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The modified source code of the sample PHP program - PHP

Manipulating views with CodeIgniter is a straightforward process. In a typical situation, there’s a model that fetches some rows from one or more database tables, and a view file that receives this data through a controller class, which is finally displayed on screen, generally in the form of an HTML page. However, CodeIgniter gives PHP programmers enough freedom to handle views in several useful ways, which can speed up the development of web applications. Therefore, if you’re taking your first steps with CI and wish to learn some handy approaches that will help you work with views in a truly painless fashion, then start reading this tutorial now!

  1. Moving Presentation Logic Out of Views with Code Igniter
  2. Review: returning values with a previous method
  3. Moving presentation logic out of views
  4. The modified source code of the sample PHP program
By: Alejandro Gervasio
Rating: starstarstarstarstar / 3
April 16, 2009

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Having demonstrated how simple it is to remove (at least partially) the presentation logic from a view file and delegate part of this task to the controller, here are all the source files corresponding to this sample PHP application, after we've introduced the changes that you learned in the prior section.

Take a look at them, please:

(‘webpage.php’ file – located at /application/controllers/ folder)


class WebPage extends Controller{

function WebPage(){

// load controller parent


// load libraries here


// load helpers here


// generate web page using partial sections

function index(){

// generate headers section

$data['header']=$this->load->view('header_view',array('header'=>'Header Section'),TRUE);


if($query->num_rows > 0){

// generate content section


foreach($query->result() as $user){




// generate footer section

$data['footer']=$this->load->view('footer_view',array('footer'=>'Footer Section'),TRUE);

// generate full web page





(‘main_page.php’ file - located at /application/views/ folder)

<!DOCTYPE html PUBLIC "-//W3C//DTD XHTML 1.0 Strict//EN" "http://www.w3.org/TR/xhtml1/DTD/xhtml1-strict.dtd">

<html xmlns="http://www.w3.org/1999/xhtml">


<meta http-equiv="Content-Type" content="text/html; charset=iso-8859-1" />

<title>Sample Web Page</title>

<style type="text/css">


padding: 0;

margin: 0;

background: #999;



width: 600px;

margin: 0 auto;



padding: 10px;

background: #eee;



padding: 10px;

background: #9cf;



padding: 10px;

background: #eee;



font: bold 2em Arial, Helvetica, sans-serif;

margin: 0 0 18px 0;

color: #039;



font: bold 1.5em Arial, Helvetica, sans-serif;

margin: 0 0 18px 0;



font: normal .8em Arial, Helvetica, sans-serif;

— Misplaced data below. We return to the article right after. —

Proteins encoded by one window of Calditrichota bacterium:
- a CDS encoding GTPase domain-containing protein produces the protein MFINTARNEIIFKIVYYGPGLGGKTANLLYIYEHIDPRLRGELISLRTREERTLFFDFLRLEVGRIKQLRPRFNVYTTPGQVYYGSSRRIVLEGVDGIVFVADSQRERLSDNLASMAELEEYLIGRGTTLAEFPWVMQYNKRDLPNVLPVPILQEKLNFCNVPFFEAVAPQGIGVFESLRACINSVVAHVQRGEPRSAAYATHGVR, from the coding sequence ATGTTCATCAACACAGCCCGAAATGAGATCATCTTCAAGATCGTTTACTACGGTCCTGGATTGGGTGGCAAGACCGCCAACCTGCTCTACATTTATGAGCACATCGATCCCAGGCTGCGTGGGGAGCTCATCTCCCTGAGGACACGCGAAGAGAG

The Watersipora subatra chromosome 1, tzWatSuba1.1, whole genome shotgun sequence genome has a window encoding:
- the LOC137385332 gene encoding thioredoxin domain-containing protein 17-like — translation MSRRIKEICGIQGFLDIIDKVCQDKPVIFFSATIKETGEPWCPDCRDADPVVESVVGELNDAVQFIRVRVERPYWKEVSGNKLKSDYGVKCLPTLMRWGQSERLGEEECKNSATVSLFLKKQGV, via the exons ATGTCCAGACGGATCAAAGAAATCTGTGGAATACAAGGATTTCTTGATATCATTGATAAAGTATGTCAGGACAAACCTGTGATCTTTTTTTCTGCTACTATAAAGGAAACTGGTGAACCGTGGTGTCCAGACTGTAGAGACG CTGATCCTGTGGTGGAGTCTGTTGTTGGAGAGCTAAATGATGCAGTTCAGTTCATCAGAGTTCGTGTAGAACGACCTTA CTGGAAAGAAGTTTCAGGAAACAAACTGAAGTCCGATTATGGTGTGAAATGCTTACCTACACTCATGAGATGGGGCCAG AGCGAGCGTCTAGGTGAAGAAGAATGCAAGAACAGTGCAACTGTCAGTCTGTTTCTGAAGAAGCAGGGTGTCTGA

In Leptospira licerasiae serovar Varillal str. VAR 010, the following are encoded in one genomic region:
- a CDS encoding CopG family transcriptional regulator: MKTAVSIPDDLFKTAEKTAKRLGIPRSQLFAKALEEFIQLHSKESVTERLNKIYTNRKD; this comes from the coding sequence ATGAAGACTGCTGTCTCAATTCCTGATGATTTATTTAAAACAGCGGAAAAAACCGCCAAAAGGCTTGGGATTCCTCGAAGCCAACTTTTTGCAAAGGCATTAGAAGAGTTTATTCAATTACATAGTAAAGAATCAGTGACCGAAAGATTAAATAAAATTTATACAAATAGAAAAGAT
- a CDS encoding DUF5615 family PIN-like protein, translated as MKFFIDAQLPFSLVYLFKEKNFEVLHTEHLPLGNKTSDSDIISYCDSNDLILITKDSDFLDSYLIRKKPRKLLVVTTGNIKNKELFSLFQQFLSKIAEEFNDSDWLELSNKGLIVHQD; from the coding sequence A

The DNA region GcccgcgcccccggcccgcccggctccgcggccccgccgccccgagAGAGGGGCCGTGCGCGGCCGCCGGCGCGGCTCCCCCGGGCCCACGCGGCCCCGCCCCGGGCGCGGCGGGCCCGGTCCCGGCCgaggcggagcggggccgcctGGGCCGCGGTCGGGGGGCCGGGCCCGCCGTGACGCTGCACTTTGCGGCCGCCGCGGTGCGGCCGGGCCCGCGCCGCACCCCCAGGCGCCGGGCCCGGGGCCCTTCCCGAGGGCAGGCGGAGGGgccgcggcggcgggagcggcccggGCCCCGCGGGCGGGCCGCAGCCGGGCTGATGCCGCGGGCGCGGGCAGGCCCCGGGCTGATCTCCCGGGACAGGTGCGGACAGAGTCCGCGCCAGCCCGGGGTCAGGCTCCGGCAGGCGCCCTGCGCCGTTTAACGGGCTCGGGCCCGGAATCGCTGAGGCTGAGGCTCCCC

margin: 0 0 18px 0;





<div id="container">


echo $header.$content.$footer;





(‘users_view.php’ file - located at /application/views/ folder)

<p><strong>First Name: </strong><?php echo $user->firstname;?></p>

<p><strong>Last Name: </strong><?php echo $user->lastname;?></p>

<p><strong>Email: </strong><?php echo $user->email;?></p>

<hr />

(‘footer_view.php’ file - located at /application/views/ folder)

<div id="footer">

<h2><?php echo $footer;?></h2>

<p>Lorem ipsum dolor sit amet, consectetuer adipiscing elit, sed diam nonummy nibh euismod tincidunt ut.</p>


If you already have a fresh installation of CodeIgniter working on your web server, then when you type the following URL on your browser:


You should get the following output echoed to the screen:

Regardless of the simple structure of this sample PHP application, it’s useful for demonstrating another approach when it comes to handling views with CodeIgniter. As usual with other articles of this series, feel free to tweak all of the code samples shown in this article. This will help you understand more quickly how to create view files that include only basic presentation logic.

Final thoughts

In this fifth part of the series, I demonstrated yet another approach that can be used for partially removing presentation logic from views. Despite the fact that this method isn’t as intuitive as others utilized in previous articles, it might be appealing to you. Again, it’s valid to say that there’s not an official way to work with CodeIgniter, and it depends on you what approach to use when developing your own PHP applications.

Now, returning to the examples developed so far in this series, you may have noticed that none of them have utilized a model to access the “users” MySQL table. It’s not mandatory to code a model with CI, particularly if the program you’re planning to build is fairly basic or your implementation of the MVC pattern is loose.

However, in the next chapter of this series I’ll be defining a model, which will be incorporated into the PHP program developed earlier. Want to see how this will be done? Then, don’t miss the forthcoming part!

>>> More PHP Articles          >>> More By Alejandro Gervasio

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